Summer II 2012: Group 2


The destruction of our natural environment through over production of greenhouse gases is a growing issue in today’s society. Do we, as human beings, do our part to decrease the amount of damage that we do to the environment? Over the years the world has seen intense changes in climate and weather patterns. These transformations have caused many animal species to migrate in new patterns and plants to shift to new locations to survive.

In our article, we look at the history of this growing issue and the finical responsibilities that the human race has begun to take to prevent any further damage to our environment. We investigate the effects global warming has on the world, what we are doing currently to prevent any similar damage and what different interests groups are doing to further progress the human race towards eliminating the amount of harmful gasses being produced. Humans have to take responsibility now for what damage we have already caused so that we can create a better environment to help our future generations thrive.


Global warming. Climate change. Cyclic patterns with shifts to hotter or colder temperatures. Whatever the title, the effects continue to increase and worsen as a result of humans and our desire to pursue growing interests in technology, industry, and global power. With daily life revolving around products such as cars, computers, and other heavy machinery, the demand for these items require industries to bulk up their production, resulting in greater amounts of industrial gas being released into the environment. Because of the increasing pollution continually rising into the atmosphere, temperature changes are causing drastic and potentially devastating environmental occurrences such as drought, more intense storms, loss of treasured species and their habitats, and the loss of glaciers. With such significant changes in global temperatures, it is becoming harder and harder for certain species to adapt. For coastal cities, the rise in water levels can lead to greater flooding, such as the tragic events following Hurricane Katrina. With all these possible threats at hand, certain questions remain. What can be done to slow the process? How can we reverse the effects of climate change? And how can humans, as a species, work together to alter our current path towards self-destruction?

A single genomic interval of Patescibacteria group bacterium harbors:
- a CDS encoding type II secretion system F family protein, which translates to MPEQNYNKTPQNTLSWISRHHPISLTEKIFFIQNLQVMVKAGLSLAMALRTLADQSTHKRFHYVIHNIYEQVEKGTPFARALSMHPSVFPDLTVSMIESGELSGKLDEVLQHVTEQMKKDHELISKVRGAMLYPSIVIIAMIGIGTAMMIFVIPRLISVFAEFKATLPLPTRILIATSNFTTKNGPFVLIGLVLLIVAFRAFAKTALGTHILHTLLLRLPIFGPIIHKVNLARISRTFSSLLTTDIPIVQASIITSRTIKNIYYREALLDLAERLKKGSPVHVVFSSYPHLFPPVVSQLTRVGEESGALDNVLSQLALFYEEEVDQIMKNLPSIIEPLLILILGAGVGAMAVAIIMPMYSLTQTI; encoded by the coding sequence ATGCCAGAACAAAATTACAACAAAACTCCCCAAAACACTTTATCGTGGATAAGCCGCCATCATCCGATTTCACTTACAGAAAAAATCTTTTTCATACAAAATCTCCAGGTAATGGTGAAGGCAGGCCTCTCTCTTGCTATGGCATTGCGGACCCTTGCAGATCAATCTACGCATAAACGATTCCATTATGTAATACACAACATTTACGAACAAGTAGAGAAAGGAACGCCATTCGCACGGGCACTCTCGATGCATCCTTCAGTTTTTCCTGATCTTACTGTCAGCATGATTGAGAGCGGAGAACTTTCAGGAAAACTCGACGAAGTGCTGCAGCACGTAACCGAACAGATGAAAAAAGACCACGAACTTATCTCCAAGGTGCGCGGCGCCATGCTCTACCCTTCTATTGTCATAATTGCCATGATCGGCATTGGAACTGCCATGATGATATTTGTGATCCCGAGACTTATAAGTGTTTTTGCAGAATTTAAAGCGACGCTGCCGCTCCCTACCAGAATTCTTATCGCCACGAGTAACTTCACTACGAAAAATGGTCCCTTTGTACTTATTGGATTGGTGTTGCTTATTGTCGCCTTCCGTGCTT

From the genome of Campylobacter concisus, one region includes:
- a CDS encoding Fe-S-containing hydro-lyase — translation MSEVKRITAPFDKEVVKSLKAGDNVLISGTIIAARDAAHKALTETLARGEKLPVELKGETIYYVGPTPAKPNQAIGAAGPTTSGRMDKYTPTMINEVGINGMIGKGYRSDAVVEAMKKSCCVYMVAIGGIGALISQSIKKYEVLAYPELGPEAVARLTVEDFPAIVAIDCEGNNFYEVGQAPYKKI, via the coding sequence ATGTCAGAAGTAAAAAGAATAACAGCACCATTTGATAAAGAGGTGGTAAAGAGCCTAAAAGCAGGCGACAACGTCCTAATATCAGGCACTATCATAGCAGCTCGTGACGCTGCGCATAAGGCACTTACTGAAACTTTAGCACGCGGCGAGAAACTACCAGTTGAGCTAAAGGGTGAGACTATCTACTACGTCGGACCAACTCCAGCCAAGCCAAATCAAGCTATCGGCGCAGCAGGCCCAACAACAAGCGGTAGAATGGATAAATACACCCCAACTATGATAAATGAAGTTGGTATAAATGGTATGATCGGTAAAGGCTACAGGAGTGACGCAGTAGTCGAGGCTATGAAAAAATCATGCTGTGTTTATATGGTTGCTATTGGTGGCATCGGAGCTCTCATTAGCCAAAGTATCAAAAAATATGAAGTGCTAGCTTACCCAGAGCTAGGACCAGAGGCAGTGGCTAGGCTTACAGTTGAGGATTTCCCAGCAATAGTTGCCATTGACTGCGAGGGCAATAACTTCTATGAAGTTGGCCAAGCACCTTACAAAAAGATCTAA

Historical Background

In 1896 Swedish scientist, Svante Arrhenius, became the first scientist to attempt to calculate how the changes in the level of carbon dioxide in the atmosphere could affect the global climate through an idea that became know as the greenhouse effect. From his observations and calculations, Arrhenius was able to predict that emissions of carbon dioxide from the burning of fossil fuels were enough to cause global warming. This marked the first time in history that scientists explored the possibility that humans could be responsible for a potential rise in climate, although at the time, this was viewed as a mostly positive outcome of the greenhouse effect.
In the 1930's English steam engineer, Guy Stewart Callendar, expanded on the ideas of Arrhenius. Callendar also reinforced the idea that rising carbon dioxide levels lead to a direct rise in the global temperature, an idea that became known as the Callendar effect, but Callendar also believed that the rising temperature would be beneficial; it would prevent another ice age. It wasn't until 1988 that James Hansen would bring the issue of global warming to the attention of the public.